Beginning sometime in the 15th century, English royalty began the practice of using “whipping boys” to punish young princes.  In this custom, a boy was assigned to receive the punishment in the place of the young prince.  Since the young prince was a king in training, only his father, the real king, could administer punishment for anything the prince did wrong.  Unfortunately, the king was often quite busy with official duties and was not available to punish the young prince when necessary.  So, to have a method to teach the young prince discipline, the whipping boy was assigned to the prince to receive the punishment for the prince. The whipping boy was usually a boy of high-ranking nobility himself.  He would be raised with the young prince and was, therefore, very close to him, often his only playmate and close friend.  Since the two were so close, it was reasoned that, punishment given to this friend that he did not deserve, would also affect the young prince as he would empathize with the suffering to his friend. 

Since the whipping boys did not deserve the punishment they got, this place of great privilege (taking punishment in the place of the future king) was considered a high honor.  The whipping boy was usually rewarded with titles and property.  He was basically set for life because of the beatings he accepted in the place of the prince.  It’s a bit hard for us to understand such a concept since I expect we all took our own punishment during childhood for the things that we did wrong.  But it is this very concept which our Savior Jesus exemplified when He came to this earth to receive punishment in our place.  He was the Perfect Lamb to be sacrificed for the sins of mankind, absolutely without any sin and having lived sinless his entire life.  Since He was perfect, He could take on the sins of everyone else.  No one else could take his position of receiving punishment for others since all other men and women were born into sin and deserved the punishment for their sins.  Being full of sin from our very birth, then we all owe a great debt from the very beginning.  Since we are already indebted from our birth, there is no way we could pay for our own sin and also pay for someone else’s sin.  But Jesus, being without sin, could do this very thing, paying for someone else’s sin.

Isaiah 53:5 tells us, “But He was wounded for our transgressions, he was bruised for our iniquities; the chastisement for our peace was upon Him, and by His stripes we are healed.”  Jesus took our wounds upon Himself.  He took our place and accepted our punishment upon the cross.  In effect, Jesus became our “whipping boy.”  He has paid a great debt for each and every one of us, a debt that we could not pay ourselves and a debt that we will never be able to pay back.  But God does not expect repayment of this debt.  He has given freely of this gift of His son.  And His Son, Jesus, also gave freely of Himself, expecting no repayment for this gift of love.  The only thing that God asks from us in return, is the willing submission of our hearts, souls, and lives to Him and to His Plan of Salvation and Payment for the sin debt which we cannot pay ourselves.  The debt of our own sin is so great a debt that we cannot even pay for our own sin.  But if we give God the simple gift of submission and the gift of our hearts every day of our lives, God will pour out the windows of Heaven with blessings that will astound us.  God loves us more than we will ever be able to understand and wants to bless us, but we must submit to Him to unlock these great blessings.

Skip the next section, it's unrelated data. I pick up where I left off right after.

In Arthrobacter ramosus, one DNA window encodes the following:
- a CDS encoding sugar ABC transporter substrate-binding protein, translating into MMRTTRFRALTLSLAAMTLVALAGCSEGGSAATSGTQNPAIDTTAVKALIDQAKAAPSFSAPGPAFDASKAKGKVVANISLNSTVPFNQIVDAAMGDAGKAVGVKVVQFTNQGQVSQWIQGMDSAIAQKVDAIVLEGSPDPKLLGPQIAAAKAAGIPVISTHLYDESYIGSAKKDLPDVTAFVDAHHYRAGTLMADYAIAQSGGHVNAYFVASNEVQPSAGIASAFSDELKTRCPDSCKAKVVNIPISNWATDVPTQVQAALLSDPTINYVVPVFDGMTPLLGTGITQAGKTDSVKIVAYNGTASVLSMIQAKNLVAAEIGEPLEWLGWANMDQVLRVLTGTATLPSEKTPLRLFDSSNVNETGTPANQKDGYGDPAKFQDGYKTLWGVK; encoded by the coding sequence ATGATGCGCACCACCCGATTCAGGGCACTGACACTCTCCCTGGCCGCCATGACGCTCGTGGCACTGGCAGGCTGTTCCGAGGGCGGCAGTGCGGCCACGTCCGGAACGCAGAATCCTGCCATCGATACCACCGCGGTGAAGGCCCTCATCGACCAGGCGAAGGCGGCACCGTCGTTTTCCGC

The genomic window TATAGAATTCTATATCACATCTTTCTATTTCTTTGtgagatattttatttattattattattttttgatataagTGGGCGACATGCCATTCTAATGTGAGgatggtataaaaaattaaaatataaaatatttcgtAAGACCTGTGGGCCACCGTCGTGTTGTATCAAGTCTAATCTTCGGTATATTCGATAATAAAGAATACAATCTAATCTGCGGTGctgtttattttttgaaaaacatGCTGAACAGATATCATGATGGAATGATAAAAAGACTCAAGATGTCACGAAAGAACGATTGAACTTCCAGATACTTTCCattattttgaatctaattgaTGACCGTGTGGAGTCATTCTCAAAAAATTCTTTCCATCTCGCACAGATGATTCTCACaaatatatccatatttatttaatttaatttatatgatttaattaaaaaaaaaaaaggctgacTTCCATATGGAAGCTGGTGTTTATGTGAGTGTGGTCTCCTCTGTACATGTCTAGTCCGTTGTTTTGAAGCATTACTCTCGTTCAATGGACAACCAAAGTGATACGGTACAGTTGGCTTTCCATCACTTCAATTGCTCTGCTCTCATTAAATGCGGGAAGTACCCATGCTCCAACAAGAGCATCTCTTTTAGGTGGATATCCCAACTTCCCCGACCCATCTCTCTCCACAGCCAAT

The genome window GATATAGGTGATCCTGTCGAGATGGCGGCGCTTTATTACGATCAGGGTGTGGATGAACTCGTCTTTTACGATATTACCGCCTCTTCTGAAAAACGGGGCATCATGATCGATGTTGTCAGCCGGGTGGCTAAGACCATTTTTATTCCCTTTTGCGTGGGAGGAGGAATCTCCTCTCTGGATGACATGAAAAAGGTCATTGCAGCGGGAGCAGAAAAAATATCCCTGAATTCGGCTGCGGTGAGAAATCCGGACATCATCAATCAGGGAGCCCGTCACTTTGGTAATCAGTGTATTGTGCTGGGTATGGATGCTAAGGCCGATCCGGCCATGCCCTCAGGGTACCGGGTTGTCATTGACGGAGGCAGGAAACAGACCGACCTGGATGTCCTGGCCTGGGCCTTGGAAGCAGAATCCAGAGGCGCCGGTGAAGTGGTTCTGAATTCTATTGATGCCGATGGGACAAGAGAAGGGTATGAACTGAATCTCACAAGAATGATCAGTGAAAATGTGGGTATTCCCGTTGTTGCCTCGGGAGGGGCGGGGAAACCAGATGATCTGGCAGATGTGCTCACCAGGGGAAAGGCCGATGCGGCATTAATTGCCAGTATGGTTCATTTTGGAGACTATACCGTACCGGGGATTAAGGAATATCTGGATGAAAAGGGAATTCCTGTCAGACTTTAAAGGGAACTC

I pray that, if you don’t know Him as your Savior, that you would set that right today by asking Him into your heart.  If you already know Him, I pray that you would give Him the gift of your heart each and every day so that He can bless you in return. 

 


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    I'm a retired soldier, having spent 23 years of my life serving our country, actually 30 years when you count the reserve and National Guard time as well.  I believe in servant leaders, following the example of our Lord, and I believe in giving back to the troops once one has attained a certain status or level of success in life.  But I also believe in fighting back against corruption and incompetence wherever you find it if it hurts people.  Our national values were worth dying for.  They are also worth living for.  A man or woman can actually live a life by these principles of humility, service, love, duty, and honor, and have a significant impact on the world around them...if you have the dedication to see it through. 

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